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Modern Benefits of an Ancient Healing Art

Although used for thousands of years in the ancient world, acupuncture’s entrance into our modern medical system is a relatively recent phenomenon. When President Nixon opened relations with China in the 70’s, acupuncture entered the US by way of New York Times reporter James Reston, who traveled with the president on his historic visit to China. Reston received acupuncture after an emergency appendectomy, and wrote about it upon his return. An explosion of interest in acupuncture followed. In 1996 the Food and Drug Administration approved the acupuncture needle as a medical device; and in 1997, an NIH consensus report published in the Journal of the American Medical Association shared positive evidence of the effectiveness of acupuncture, at least in a limited number of conditions, and led to widespread acceptance.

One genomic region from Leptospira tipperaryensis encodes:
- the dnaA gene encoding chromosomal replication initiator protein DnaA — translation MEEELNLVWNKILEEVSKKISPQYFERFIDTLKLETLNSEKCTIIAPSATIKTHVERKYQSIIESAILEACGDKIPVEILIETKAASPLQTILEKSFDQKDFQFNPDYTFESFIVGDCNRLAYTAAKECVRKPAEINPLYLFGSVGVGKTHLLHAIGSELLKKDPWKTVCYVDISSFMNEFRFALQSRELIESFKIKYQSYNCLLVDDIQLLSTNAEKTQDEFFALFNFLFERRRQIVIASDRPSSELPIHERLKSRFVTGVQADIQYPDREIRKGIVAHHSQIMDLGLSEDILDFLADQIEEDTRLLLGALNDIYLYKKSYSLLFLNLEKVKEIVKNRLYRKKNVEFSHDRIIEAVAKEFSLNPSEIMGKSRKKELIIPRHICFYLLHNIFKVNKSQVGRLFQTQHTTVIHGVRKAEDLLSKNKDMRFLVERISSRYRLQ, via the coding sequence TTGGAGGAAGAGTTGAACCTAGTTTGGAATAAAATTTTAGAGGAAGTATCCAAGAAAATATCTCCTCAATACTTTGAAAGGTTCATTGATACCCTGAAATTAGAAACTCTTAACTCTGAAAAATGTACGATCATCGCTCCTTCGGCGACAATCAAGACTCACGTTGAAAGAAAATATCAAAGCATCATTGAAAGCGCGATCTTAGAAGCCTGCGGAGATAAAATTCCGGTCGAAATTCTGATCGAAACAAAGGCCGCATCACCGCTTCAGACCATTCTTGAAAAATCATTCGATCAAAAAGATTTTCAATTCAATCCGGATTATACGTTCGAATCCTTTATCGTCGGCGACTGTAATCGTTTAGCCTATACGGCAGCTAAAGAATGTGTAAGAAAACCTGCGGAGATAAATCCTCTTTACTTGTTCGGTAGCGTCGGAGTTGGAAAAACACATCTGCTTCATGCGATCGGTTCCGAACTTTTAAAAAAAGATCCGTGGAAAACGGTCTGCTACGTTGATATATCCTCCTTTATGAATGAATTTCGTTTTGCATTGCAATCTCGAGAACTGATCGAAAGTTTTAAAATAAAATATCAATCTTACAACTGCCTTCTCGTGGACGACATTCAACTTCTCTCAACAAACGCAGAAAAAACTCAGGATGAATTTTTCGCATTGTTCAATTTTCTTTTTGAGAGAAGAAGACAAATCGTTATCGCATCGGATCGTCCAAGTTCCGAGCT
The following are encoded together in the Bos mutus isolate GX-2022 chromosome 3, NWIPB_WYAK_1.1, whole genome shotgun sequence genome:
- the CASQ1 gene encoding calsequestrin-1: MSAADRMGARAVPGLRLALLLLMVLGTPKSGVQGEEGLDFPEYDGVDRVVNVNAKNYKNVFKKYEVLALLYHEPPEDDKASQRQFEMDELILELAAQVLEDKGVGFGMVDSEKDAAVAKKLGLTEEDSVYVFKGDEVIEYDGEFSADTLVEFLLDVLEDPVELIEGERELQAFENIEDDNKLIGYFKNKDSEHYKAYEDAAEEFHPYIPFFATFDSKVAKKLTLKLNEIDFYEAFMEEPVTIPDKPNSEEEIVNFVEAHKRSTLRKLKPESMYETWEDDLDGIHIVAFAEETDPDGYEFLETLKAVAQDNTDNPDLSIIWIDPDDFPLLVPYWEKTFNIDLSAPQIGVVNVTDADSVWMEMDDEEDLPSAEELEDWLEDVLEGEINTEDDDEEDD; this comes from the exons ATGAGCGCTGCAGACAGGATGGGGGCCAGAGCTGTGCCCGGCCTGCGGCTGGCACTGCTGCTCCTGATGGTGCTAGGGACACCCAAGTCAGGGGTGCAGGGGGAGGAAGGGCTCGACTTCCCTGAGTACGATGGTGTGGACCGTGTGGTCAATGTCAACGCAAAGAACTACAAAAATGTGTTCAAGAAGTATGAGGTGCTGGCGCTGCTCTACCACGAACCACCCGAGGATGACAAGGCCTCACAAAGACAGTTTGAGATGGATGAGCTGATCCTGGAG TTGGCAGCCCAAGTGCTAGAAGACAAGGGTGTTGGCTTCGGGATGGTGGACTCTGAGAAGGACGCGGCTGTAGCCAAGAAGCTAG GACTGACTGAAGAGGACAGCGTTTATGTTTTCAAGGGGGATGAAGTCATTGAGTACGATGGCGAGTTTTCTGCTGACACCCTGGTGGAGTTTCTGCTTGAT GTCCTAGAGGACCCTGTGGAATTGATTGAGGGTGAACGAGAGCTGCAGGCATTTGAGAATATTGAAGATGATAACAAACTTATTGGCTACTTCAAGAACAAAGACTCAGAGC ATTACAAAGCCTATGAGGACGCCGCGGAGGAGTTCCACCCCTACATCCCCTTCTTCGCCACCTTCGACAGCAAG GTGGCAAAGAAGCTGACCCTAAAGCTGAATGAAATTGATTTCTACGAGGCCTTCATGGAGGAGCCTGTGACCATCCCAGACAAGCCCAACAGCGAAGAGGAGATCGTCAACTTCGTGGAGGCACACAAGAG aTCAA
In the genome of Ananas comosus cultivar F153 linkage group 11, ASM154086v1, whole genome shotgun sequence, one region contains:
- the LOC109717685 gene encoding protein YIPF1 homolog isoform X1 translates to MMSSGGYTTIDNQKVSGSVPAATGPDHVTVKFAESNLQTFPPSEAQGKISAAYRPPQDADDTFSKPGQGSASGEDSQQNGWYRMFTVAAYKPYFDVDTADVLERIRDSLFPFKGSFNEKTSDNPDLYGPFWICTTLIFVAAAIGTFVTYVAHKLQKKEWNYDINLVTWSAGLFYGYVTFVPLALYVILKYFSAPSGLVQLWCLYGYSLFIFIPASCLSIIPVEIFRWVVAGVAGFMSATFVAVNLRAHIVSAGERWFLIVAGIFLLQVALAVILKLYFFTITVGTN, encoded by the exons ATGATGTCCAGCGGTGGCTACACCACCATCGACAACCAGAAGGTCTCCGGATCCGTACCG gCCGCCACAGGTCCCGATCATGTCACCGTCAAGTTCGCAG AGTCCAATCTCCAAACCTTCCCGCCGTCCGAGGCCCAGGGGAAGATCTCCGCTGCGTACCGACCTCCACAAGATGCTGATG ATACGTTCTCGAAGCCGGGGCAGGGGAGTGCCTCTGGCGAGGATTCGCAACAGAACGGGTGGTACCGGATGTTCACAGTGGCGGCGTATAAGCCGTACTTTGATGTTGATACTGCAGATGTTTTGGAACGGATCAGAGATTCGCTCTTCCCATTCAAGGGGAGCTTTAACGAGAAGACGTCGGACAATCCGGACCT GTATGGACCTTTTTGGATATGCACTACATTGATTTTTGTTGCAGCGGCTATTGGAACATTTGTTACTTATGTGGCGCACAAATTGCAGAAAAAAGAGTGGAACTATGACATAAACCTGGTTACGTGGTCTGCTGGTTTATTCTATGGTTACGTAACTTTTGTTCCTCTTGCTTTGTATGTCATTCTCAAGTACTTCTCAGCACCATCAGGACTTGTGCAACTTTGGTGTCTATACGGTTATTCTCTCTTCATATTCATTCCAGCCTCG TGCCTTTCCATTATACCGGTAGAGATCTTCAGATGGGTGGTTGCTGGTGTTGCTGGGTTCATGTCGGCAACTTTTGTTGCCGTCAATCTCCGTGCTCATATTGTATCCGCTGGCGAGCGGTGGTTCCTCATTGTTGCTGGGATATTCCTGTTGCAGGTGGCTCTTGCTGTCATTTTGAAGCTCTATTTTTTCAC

Clearly acupuncture is not just for pain anymore. Anxiety, depression, insomnia and gastrointestinal disorders are some of the many reason patients seek acupuncture. In recent years the acupuncture “face lift” has become popular in some spas to tighten the skin around the eyes and lips without injections.

Acupuncture popularity has increased to such an extent that over the last 30 year some 6,500 US physicians have been trained in the art of Medical Acupuncture. This designation is given to medical doctors who seek advanced training in acupuncture. More recently the US military has appreciated the benefit of Medical Acupuncture and its use in our wounded warrior population to decrease narcotic use and to treat difficult conditions like PTSD, TBI and phantom limb pain.

These days many insurance companies are covering up to 20 visits a year for acupuncture care provided in most cases by a medical acupuncturist. For more information about Medical Acupuncture, visit the American Academy of Medical Acupuncture website and the Acupuncture page on our website.

Note: Dr. Safayan is one of the leading medical acupuncturists in the United States. He is a senior faculty member and the Preceptor in charge of the Helms Medical Institute, which provides medical acupuncture training for both civilian and military physicians in the use of acupuncture for common medical conditions as well as PTSD and TBI.